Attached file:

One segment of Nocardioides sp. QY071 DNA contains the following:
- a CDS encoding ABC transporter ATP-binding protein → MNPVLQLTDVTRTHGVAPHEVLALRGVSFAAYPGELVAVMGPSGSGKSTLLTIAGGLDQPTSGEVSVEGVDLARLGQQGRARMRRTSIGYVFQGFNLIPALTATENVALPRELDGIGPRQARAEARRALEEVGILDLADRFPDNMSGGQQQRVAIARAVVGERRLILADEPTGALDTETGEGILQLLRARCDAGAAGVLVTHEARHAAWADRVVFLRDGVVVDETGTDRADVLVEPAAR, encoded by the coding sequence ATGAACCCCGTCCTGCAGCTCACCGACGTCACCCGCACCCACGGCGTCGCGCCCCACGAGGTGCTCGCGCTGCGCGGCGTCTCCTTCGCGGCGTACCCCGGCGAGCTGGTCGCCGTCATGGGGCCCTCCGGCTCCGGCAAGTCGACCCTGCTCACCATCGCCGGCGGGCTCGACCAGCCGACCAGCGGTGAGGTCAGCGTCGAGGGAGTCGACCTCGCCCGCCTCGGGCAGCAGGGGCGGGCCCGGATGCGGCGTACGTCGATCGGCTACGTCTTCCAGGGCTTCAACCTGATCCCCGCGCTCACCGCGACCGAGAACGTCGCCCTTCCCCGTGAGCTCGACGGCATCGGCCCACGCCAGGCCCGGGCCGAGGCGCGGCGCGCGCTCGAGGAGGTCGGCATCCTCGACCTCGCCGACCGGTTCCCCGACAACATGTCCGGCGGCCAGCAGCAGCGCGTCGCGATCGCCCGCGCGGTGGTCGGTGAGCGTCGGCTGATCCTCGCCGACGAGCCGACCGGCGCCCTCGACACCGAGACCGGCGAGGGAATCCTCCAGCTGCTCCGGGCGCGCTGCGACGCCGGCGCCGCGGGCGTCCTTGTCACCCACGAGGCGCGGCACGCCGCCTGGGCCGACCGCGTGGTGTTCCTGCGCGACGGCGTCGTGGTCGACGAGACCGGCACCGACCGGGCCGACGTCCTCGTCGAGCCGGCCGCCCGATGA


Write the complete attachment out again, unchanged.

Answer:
One segment of Nocardioides sp. QY071 DNA contains the following:
- a CDS encoding ABC transporter ATP-binding protein → MNPVLQLTDVTRTHGVAPHEVLALRGVSFAAYPGELVAVMGPSGSGKSTLLTIAGGLDQPTSGEVSVEGVDLARLGQQGRARMRRTSIGYVFQGFNLIPALTATENVALPRELDGIGPRQARAEARRALEEVGILDLADRFPDNMSGGQQQRVAIARAVVGERRLILADEPTGALDTETGEGILQLLRARCDAGAAGVLVTHEARHAAWADRVVFLRDGVVVDETGTDRADVLVEPAAR, encoded by the coding sequence ATGAACCCCGTCCTGCAGCTCACCGACGTCACCCGCACCCACGGCGTCGCGCCCCACGAGGTGCTCGCGCTGCGCGGCGTCTCCTTCGCGGCGTACCCCGGCGAGCTGGTCGCCGTCATGGGGCCCTCCGGCTCCGGCAAGTCGACCCTGCTCACCATCGCCGGCGGGCTCGACCAGCCGACCAGCGGTGAGGTCAGCGTCGAGGGAGTCGACCTCGCCCGCCTCGGGCAGCAGGGGCGGGCCCGGATGCGGCGTACGTCGATCGGCTACGTCTTCCAGGGCTTCAACCTGATCCCCGCGCTCACCGCGACCGAGAACGTCGCCCTTCCCCGTGAGCTCGACGGCATCGGCCCACGCCAGGCCCGGGCCGAGGCGCGGCGCGCGCTCGAGGAGGTCGGCATCCTCGACCTCGCCGACCGGTTCCCCGACAACATGTCCGGCGGCCAGCAGCAGCGCGTCGCGATCGCCCGCGCGGTGGTCGGTGAGCGTCGGCTGATCCTCGCCGACGAGCCGACCGGCGCCCTCGACACCGAGACCGGCGAGGGAATCCTCCAGCTGCTCCGGGCGCGCTGCGACGCCGGCGCCGCGGGCGTCCTTGTCACCCACGAGGCGCGGCACGCCGCCTGGGCCGACCGCGTGGTGTTCCTGCGCGACGGCGTCGTGGTCGACGAGACCGGCACCGACCGGGCCGACGTCCTCGTCGAGCCGGCCGCCCGATGA